If you got the Simple Air Sensor from the Public Lab store, the Arduino board that came with it was already programmed with code called "plantower_rgb_webjack" (by @warren. You can find the download link here). This program includes code that enables the Arduino to output particulate matter data from the sensor via serial. In other words, we can "read" the sensor data from the Arduino board.

The original program produces more data than I wanted to visualize in a simple graph, though. So I modified the original code a bit to make it display three particulate matter readings: PM1.0, PM2.5, and PM10 in standard concentrations units. (More on what standard concentration units mean here.)

Download the modified program called "plantower-rgb-plotter.ino" here, and then open the file. We're going to write over the original program already on the Arduino board. This should not affect how the Simple Air Sensor lights display, just what shows up when we read serial data from the device. Note that the modified program also removed code for reading sensor data via WebJack.

On the panel that opens, you'll see a circle icon with an arrow pointing right--this is the upload button. Press that button and the modified program will be written to your attached Arduino board.

uploading program to the Arduino board

Step 4. Using the "serial plotter" to see sensor data

One way of reading and visualizing the sensor data uses the Serial Plotter. In the Arduino menu, go to "Tools" again and select Serial Plotter. A new window will appear.

Within the Serial Plotter window, you'll see a dropdown with a number next to the word "baud." Change the baud rate to 115200. See ** below for another side note about why.

changing baud rate on serial plotter

Now we'll see this on the plotter!

serial plotter start

The air around my sensor was still clearing from an earlier test with a lit match, so the readings aren't starting right at zero.

Here's the plot I got when I tested the air sensor and plotter visual with cornstarch and then a lit match. PM1.0 is represented by the blue line, PM2.5 by the red line, and PM10 by the green line.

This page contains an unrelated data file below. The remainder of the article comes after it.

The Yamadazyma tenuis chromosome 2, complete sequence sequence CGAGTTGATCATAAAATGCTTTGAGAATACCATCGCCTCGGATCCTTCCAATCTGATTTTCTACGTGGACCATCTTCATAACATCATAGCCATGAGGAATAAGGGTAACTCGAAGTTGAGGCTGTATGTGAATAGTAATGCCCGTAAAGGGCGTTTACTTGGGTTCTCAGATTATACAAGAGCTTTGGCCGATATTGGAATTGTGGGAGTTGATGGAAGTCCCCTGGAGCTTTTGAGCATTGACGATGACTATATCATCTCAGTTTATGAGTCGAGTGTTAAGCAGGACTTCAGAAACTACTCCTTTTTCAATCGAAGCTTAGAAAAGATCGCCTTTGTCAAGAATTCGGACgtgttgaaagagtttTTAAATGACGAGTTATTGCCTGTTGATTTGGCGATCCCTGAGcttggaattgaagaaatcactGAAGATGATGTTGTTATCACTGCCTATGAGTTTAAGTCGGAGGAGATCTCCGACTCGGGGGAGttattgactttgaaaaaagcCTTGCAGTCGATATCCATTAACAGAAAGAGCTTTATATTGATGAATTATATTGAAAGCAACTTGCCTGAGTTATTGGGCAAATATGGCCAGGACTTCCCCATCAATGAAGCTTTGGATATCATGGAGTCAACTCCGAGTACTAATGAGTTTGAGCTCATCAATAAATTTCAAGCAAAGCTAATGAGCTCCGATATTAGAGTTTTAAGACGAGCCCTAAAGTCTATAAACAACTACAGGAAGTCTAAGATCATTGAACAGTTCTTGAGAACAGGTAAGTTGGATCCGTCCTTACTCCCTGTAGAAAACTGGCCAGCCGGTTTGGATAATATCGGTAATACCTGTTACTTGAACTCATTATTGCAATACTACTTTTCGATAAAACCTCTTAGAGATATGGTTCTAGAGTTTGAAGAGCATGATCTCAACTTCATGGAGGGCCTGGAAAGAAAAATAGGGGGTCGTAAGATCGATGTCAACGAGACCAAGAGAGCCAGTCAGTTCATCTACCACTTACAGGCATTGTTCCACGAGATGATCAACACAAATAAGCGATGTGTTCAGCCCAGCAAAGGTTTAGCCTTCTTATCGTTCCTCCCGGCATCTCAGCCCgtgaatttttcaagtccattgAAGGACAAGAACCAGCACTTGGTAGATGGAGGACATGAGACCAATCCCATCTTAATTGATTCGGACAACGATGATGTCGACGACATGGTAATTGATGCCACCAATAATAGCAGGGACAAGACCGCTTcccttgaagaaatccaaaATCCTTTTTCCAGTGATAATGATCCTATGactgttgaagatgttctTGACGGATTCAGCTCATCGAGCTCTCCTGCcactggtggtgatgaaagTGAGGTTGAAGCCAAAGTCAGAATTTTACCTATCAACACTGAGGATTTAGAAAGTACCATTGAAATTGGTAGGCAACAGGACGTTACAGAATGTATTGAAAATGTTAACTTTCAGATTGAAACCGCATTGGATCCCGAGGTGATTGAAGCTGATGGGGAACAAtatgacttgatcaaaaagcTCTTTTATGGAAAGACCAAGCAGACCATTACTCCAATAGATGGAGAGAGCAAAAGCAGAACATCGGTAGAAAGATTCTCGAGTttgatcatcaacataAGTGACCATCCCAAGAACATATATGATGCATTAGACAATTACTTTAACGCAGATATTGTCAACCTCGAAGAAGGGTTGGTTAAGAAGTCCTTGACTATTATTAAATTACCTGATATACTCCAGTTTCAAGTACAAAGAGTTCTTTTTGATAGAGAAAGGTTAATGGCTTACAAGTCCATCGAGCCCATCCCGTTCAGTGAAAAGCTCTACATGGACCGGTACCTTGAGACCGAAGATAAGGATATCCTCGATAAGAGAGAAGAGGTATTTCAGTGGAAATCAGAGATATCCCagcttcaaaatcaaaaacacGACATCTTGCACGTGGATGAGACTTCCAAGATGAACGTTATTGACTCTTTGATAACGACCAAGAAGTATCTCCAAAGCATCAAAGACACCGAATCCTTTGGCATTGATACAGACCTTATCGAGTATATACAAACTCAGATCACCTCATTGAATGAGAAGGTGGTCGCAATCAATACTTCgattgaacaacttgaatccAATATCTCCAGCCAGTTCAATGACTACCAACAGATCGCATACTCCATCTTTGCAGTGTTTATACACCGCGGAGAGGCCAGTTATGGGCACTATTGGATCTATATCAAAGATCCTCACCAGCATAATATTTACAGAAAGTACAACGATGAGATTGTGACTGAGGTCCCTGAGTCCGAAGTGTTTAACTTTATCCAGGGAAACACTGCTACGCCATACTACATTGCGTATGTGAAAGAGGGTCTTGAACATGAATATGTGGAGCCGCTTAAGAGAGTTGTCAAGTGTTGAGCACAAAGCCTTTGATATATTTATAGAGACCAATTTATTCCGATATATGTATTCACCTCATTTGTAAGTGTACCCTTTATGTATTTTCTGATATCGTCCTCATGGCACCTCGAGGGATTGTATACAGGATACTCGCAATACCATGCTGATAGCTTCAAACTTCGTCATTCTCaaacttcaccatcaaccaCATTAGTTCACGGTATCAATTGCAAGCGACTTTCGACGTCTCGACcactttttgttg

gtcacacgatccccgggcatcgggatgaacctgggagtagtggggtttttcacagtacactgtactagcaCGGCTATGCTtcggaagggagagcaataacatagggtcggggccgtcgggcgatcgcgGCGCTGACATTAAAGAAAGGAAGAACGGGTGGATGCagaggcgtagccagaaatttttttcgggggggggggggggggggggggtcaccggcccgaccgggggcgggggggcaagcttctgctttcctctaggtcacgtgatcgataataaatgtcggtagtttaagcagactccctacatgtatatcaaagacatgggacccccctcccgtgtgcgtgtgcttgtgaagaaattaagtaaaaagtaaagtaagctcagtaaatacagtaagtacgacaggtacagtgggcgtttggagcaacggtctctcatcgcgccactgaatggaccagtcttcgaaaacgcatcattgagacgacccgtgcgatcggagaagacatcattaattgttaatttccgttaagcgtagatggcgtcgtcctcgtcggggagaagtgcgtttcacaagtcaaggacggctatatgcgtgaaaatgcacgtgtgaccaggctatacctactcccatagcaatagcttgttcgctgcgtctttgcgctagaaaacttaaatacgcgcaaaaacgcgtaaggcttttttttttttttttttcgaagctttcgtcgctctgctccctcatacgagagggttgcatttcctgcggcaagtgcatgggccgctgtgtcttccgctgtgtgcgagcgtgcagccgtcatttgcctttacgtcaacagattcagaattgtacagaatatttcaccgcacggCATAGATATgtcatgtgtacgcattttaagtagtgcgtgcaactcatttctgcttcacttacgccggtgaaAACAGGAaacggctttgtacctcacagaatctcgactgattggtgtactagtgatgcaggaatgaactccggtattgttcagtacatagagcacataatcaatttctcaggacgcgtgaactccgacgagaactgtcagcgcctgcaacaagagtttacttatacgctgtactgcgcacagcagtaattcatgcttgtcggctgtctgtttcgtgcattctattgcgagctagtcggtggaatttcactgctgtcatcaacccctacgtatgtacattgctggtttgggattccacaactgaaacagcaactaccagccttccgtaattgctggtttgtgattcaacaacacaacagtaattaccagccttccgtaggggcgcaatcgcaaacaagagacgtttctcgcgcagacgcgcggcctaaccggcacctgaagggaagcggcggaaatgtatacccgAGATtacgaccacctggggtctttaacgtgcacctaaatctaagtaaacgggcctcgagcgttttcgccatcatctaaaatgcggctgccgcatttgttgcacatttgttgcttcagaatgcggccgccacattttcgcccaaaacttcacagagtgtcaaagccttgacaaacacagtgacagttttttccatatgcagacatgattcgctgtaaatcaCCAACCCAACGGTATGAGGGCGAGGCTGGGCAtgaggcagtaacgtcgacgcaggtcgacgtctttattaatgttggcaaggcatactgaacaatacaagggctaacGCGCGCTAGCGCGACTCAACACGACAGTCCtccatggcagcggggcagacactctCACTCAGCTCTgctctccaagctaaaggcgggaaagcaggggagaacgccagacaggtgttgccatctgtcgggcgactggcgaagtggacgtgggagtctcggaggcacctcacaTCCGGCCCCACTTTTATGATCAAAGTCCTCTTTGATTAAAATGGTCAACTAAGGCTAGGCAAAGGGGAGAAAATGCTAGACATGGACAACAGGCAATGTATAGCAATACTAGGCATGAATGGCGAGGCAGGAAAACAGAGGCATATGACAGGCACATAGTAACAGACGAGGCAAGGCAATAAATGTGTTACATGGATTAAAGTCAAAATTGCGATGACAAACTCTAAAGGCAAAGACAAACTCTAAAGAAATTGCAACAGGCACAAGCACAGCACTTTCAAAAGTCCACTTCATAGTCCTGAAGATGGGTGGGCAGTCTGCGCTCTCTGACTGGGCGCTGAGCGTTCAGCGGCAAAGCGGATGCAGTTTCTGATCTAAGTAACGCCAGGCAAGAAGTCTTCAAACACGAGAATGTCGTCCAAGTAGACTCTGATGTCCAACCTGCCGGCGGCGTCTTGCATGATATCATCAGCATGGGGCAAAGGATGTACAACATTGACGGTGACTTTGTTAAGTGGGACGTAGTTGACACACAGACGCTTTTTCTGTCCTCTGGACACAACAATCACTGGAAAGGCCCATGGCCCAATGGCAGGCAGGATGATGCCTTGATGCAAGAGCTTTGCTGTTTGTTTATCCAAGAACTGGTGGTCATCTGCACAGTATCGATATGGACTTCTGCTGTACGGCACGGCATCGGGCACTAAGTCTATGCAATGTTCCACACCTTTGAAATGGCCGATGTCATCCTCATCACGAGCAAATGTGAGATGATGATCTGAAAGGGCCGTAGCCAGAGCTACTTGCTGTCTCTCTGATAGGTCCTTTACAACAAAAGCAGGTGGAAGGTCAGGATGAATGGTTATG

serial plotter spike from cornstarch and lit match

**Note about the baud rate:

I'll admit I had no idea what this meant. Someone who was helping me suggested we look in the program code for clues.

The program behind the Simple Air Sensor contains these lines showing that the baud rate for outputting data to the computer over serial is 115200.

baud rate in program code

Step 5 (optional). Using the "serial monitor" to see sensor data

You can also view the PM concentration numbers in a table form using the Serial Monitor. Go to "Tools" again and select Serial Monitor. A new window will appear and look something like this. You might need to adjust the baud rate again.

serial monitor with data

Wrap up

If you're seeing graph lines on the serial plotter that respond to sensor tests with matches or dusty substances, hooray! 🎉

I'm pretty new to the Arduino platform and one thing I learned while doing this activity is that when encountering errors, searching online for what the errors mean is super helpful.

If you have any other ideas or tips to add to this activity, please comment below!

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Instructions worked fine. Thanks to @warren and @bhamster. See results, in these screenshots:





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Looks great, Pat! Thanks for posting!!